Sunday, January 17, 2016
Double Trouble - Random Pairings Reasoning
What do I mean by random pairings?
In a conventional doubles event you'd obviously plan an army together with a partner of your choice and show up to play other doubles teams who'd done the same. Armies may be a 50:50 split but some tournaments (e.g. GW's Battle Brothers) allow any combination of points. Either way it's about working together with a friend to defeat other partnerships.
The difference at Double Trouble will be that no-one will arrive with a partner of their choice. Instead they'll get a new partner in each and every round and play against another random partnership. There'll be no Swiss pairs either so it'll be random every time. This system means you'll play with/against 9 different people on the day. That's 3 different partners and 6 different opponents. That sounds pretty dramatic and I can see why it puts people off but please read on to understand my motivation for doing this.
Why random pairings?
Well for starters I've always strived to do something different with my events. At a time when Special Characters were often banned at tournaments I made them compulsory. I've always tried to listen to the players too which I don't think can be said of many tournaments at all. What I hope I created with Blog Wars was a unique event that had people wanting to come back. I think a big part of that was the raffle frankly but I'd like to believe the atmosphere I helped create was a factor too. I originally started Blog Wars as a community event, one that helped bloggers get together to throw some dice. When I moved away from the blogger focus I wanted to keep the spirit going.
Thing is though, random pairings aren't something new. I can't say I copied the idea from anywhere but since I decided to go with it I've noticed a few other events have done it before. So it isn't especially original but I still want to do it. A big part of the reason is it's a great way for people to get into the tournament scene. My first event was a doubles and I haven't looked back. The 750pt limit also helps new players and older ones trying out a new army for the first time.
I love doubles events. I love discussing my tactics with a partner and even like disagreeing with my partner. I enjoy saying "I told you so" even more though! Having four people around a table just feels better than a singles event. There's a lot more banter to be had across the board. Trouble is, not everyone has a doubles partner they can call on for these events. Some people have an odd numbered gaming group too. That made me think why not randomly pair people before the event and then let them figure things out between them.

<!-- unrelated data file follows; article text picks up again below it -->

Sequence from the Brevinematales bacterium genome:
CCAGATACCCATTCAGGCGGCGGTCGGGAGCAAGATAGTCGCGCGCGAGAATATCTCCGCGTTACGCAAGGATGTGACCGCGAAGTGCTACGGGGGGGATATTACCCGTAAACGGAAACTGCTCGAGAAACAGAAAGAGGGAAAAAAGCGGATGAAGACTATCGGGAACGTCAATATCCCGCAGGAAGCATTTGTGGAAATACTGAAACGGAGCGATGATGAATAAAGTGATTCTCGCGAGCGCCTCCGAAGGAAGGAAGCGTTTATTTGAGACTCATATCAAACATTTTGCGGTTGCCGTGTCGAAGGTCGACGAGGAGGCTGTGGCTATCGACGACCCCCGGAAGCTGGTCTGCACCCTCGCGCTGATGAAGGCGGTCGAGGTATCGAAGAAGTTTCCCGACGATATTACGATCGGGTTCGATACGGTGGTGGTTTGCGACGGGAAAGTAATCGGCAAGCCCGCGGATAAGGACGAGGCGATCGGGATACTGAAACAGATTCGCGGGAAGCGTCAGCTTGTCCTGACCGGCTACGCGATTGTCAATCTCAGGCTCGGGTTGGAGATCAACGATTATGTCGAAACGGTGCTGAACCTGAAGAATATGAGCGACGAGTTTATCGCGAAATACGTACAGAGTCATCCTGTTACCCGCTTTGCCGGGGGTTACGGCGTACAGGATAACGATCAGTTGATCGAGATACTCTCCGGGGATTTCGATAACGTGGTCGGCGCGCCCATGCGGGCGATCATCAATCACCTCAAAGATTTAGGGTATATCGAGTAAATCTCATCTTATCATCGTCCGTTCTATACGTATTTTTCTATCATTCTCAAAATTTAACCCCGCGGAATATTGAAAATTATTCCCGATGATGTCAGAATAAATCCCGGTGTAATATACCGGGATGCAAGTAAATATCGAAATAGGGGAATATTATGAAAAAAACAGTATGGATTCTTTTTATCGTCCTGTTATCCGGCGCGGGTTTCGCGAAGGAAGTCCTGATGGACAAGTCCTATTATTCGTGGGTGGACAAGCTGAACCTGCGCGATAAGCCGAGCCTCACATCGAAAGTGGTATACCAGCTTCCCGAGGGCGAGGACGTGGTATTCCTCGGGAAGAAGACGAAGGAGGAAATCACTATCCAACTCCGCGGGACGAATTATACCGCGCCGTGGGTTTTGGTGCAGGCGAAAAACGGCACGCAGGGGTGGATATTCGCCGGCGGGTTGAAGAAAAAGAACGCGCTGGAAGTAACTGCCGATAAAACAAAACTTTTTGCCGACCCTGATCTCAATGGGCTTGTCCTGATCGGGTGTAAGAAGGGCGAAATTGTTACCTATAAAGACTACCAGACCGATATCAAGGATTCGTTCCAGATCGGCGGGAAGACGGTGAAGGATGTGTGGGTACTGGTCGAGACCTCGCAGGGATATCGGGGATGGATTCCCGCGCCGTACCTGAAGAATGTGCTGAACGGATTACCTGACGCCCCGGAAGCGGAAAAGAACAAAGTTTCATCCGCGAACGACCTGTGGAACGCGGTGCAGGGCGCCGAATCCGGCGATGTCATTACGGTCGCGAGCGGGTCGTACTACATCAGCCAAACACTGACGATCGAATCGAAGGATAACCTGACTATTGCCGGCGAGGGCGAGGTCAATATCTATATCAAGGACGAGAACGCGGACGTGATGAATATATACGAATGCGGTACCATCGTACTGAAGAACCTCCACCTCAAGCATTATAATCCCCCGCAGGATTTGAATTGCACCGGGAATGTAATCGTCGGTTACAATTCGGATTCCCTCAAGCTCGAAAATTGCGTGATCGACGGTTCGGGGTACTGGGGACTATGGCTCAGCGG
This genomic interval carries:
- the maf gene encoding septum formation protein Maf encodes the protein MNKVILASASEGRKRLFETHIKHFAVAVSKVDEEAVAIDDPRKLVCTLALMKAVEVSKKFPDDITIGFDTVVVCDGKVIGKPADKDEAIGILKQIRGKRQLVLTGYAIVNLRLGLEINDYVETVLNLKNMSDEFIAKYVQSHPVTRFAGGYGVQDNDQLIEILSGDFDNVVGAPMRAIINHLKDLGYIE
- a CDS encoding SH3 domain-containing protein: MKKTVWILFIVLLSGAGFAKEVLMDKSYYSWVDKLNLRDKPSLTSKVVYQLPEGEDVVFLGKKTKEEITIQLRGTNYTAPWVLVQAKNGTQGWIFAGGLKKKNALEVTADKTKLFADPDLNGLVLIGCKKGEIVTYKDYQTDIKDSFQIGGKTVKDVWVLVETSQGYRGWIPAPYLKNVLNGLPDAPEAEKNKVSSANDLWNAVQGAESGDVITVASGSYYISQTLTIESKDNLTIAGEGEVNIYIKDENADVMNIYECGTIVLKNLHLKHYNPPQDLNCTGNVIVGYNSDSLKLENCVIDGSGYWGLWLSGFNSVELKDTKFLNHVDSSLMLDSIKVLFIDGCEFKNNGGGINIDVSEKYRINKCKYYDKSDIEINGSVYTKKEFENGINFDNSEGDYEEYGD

I changed my mind on that though because what if you and your randomly allocated partner don't get along? You'd be stuck with them for what would be a really long day. Also, even if I allowed people to come up with armies in advance with their new partners they'd probably struggle to find common ground in some cases. That made me think about the random pairings in every round system.
Ultimately I hope that the experiences of Blog Wars have convinced people that I deserve a bit of benefit of the doubt. Whilst I feel Blog Wars ended in great style with two sell out events, it's important to remember that it started from pretty humble beginnings. I had a decent core of regulars who stuck with me though and the event grew through word of mouth and visits to this blog. I hope we can get enough people interested to actually run Double Trouble to see how it works out. If the random pairings thing is a total mistake then I'll be prepared to admit it and go back to a more normal format for subsequent events. I'd like to keep trying to run doubles events for a little while though and leave Matt's Fluffageddon (more on that soon) as the singles event each year.
I know randomness puts people off tournaments. The GW events use random pairings and I know a lot of people don't go for that very reason. Thing is though, Double Trouble, like Blog Wars before it, won't be a serious, competitive event. Think of it like a club night where you bring along your army and you don't know who you'll end up playing with or against. Go to town on your 750pt force and hopefully we'll get some stunning examples of every aspect of the hobby. As ever I want to hear your feedback though.